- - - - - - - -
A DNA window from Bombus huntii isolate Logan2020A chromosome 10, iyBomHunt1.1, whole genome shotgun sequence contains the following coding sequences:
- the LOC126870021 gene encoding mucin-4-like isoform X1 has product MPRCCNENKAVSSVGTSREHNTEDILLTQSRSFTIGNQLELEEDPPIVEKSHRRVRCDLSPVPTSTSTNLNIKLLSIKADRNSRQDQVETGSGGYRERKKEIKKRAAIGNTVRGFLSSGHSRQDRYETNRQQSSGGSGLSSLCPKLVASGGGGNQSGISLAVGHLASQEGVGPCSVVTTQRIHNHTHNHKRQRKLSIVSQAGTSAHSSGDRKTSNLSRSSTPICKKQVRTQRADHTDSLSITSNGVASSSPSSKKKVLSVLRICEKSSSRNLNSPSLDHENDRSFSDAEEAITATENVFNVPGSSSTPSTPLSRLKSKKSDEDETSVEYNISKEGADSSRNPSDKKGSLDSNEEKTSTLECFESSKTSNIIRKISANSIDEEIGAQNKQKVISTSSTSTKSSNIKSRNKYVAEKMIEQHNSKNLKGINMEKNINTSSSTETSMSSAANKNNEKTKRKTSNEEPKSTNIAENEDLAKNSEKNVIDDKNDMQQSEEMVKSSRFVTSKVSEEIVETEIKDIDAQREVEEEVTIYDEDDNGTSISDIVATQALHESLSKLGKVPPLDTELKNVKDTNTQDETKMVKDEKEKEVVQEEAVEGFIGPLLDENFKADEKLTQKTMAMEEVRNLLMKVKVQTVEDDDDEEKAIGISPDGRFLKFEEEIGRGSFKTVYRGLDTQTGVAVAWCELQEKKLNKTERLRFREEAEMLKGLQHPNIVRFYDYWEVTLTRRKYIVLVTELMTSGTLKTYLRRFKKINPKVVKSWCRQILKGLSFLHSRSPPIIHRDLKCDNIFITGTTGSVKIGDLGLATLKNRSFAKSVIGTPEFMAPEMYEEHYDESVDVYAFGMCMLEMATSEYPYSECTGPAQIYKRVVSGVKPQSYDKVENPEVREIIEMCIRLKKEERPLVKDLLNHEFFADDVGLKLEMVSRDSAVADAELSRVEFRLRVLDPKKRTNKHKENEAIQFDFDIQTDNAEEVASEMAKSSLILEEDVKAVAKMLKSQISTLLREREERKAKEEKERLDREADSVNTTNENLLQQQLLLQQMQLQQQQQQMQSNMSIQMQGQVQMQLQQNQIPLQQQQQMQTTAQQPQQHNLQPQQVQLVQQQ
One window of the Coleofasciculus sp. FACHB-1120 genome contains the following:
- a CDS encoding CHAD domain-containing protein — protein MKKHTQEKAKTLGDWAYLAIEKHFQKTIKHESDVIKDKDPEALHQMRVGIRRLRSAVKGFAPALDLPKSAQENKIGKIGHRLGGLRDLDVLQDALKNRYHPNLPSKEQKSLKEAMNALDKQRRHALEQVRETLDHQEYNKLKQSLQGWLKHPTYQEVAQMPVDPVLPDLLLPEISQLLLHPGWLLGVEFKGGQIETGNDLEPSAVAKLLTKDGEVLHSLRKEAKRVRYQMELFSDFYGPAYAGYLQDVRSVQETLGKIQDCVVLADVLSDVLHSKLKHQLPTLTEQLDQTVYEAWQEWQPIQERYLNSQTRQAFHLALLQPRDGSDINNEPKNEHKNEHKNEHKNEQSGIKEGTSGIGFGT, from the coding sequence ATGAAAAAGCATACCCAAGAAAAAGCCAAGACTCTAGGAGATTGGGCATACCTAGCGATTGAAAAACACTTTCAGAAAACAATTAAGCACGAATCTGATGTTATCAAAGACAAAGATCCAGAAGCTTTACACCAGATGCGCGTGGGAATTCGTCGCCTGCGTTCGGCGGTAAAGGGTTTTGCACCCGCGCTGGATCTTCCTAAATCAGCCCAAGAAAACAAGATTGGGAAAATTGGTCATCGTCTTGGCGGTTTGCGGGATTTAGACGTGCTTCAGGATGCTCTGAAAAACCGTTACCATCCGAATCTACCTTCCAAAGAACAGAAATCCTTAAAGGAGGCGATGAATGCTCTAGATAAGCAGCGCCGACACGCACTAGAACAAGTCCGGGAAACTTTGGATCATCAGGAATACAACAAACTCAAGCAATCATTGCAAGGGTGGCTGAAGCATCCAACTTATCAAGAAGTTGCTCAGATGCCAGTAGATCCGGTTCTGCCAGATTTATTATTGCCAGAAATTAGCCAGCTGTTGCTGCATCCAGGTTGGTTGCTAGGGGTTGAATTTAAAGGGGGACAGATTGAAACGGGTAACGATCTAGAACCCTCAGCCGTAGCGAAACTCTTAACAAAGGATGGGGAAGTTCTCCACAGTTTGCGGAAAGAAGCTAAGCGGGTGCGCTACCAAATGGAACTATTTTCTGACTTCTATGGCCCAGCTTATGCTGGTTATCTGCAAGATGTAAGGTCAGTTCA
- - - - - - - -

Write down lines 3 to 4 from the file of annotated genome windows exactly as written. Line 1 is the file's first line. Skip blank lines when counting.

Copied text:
One window of the Coleofasciculus sp. FACHB-1120 genome contains the following:
- a CDS encoding CHAD domain-containing protein — protein MKKHTQEKAKTLGDWAYLAIEKHFQKTIKHESDVIKDKDPEALHQMRVGIRRLRSAVKGFAPALDLPKSAQENKIGKIGHRLGGLRDLDVLQDALKNRYHPNLPSKEQKSLKEAMNALDKQRRHALEQVRETLDHQEYNKLKQSLQGWLKHPTYQEVAQMPVDPVLPDLLLPEISQLLLHPGWLLGVEFKGGQIETGNDLEPSAVAKLLTKDGEVLHSLRKEAKRVRYQMELFSDFYGPAYAGYLQDVRSVQETLGKIQDCVVLADVLSDVLHSKLKHQLPTLTEQLDQTVYEAWQEWQPIQERYLNSQTRQAFHLALLQPRDGSDINNEPKNEHKNEHKNEHKNEQSGIKEGTSGIGFGT, from the coding sequence ATGAAAAAGCATACCCAAGAAAAAGCCAAGACTCTAGGAGATTGGGCATACCTAGCGATTGAAAAACACTTTCAGAAAACAATTAAGCACGAATCTGATGTTATCAAAGACAAAGATCCAGAAGCTTTACACCAGATGCGCGTGGGAATTCGTCGCCTGCGTTCGGCGGTAAAGGGTTTTGCACCCGCGCTGGATCTTCCTAAATCAGCCCAAGAAAACAAGATTGGGAAAATTGGTCATCGTCTTGGCGGTTTGCGGGATTTAGACGTGCTTCAGGATGCTCTGAAAAACCGTTACCATCCGAATCTACCTTCCAAAGAACAGAAATCCTTAAAGGAGGCGATGAATGCTCTAGATAAGCAGCGCCGACACGCACTAGAACAAGTCCGGGAAACTTTGGATCATCAGGAATACAACAAACTCAAGCAATCATTGCAAGGGTGGCTGAAGCATCCAACTTATCAAGAAGTTGCTCAGATGCCAGTAGATCCGGTTCTGCCAGATTTATTATTGCCAGAAATTAGCCAGCTGTTGCTGCATCCAGGTTGGTTGCTAGGGGTTGAATTTAAAGGGGGACAGATTGAAACGGGTAACGATCTAGAACCCTCAGCCGTAGCGAAACTCTTAACAAAGGATGGGGAAGTTCTCCACAGTTTGCGGAAAGAAGCTAAGCGGGTGCGCTACCAAATGGAACTATTTTCTGACTTCTATGGCCCAGCTTATGCTGGTTATCTGCAAGATGTAAGGTCAGTTCA